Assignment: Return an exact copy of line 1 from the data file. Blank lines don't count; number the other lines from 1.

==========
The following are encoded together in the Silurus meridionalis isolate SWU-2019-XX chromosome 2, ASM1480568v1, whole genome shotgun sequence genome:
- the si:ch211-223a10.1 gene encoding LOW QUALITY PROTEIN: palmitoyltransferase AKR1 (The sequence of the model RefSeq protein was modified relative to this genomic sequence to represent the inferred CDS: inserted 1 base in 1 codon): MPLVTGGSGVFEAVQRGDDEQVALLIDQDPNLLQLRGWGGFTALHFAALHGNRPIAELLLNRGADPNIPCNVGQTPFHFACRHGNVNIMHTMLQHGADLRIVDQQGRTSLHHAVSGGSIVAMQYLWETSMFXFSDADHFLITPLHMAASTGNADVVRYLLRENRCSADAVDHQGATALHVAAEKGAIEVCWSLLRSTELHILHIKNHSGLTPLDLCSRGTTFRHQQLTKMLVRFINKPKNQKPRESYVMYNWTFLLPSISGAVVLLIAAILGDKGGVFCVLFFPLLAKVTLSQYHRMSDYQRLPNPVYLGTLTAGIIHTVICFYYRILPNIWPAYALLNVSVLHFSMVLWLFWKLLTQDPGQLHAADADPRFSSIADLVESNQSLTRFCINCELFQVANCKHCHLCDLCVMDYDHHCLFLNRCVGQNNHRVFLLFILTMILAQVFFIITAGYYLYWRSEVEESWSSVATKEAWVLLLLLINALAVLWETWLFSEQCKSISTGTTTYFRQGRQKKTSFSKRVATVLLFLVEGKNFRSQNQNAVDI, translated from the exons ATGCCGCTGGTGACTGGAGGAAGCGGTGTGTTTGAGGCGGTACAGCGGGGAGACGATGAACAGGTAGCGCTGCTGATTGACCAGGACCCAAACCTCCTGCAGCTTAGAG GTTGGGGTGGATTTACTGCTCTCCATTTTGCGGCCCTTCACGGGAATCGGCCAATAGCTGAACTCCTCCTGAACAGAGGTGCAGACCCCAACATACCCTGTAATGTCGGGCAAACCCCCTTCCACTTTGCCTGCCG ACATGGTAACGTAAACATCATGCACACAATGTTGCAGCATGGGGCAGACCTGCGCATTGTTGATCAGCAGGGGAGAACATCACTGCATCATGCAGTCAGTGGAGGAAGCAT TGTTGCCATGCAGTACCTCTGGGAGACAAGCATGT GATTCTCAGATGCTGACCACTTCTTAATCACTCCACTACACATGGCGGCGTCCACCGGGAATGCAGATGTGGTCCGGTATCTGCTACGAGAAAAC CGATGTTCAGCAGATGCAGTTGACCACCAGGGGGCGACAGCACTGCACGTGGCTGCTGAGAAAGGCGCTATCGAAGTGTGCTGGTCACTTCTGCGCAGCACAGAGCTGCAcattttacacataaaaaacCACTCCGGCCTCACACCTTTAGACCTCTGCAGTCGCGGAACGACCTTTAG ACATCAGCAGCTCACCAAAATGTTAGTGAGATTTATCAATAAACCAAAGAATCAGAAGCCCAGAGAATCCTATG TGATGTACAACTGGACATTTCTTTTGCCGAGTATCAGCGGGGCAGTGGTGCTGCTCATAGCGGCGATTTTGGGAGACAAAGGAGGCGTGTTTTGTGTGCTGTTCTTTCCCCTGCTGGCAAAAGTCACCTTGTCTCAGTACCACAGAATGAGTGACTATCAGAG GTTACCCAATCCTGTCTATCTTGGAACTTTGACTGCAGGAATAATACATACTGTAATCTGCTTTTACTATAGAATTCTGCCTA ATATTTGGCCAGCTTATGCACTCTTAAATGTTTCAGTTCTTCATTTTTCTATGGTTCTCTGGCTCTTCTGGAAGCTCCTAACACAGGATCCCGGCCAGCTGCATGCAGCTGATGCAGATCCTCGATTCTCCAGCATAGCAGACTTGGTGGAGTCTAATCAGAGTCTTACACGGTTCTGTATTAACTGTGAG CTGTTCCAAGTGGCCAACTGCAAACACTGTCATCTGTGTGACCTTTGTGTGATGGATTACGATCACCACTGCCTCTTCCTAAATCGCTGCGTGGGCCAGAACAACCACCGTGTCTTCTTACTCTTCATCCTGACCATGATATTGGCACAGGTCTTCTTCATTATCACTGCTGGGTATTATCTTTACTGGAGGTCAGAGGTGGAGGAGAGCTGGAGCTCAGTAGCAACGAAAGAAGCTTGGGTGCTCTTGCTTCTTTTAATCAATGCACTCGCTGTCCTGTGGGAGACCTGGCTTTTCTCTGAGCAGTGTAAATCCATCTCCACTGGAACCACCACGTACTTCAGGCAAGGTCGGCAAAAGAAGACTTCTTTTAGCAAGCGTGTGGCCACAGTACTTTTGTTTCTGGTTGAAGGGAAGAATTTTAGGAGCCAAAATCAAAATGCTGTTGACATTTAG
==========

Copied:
The following are encoded together in the Silurus meridionalis isolate SWU-2019-XX chromosome 2, ASM1480568v1, whole genome shotgun sequence genome: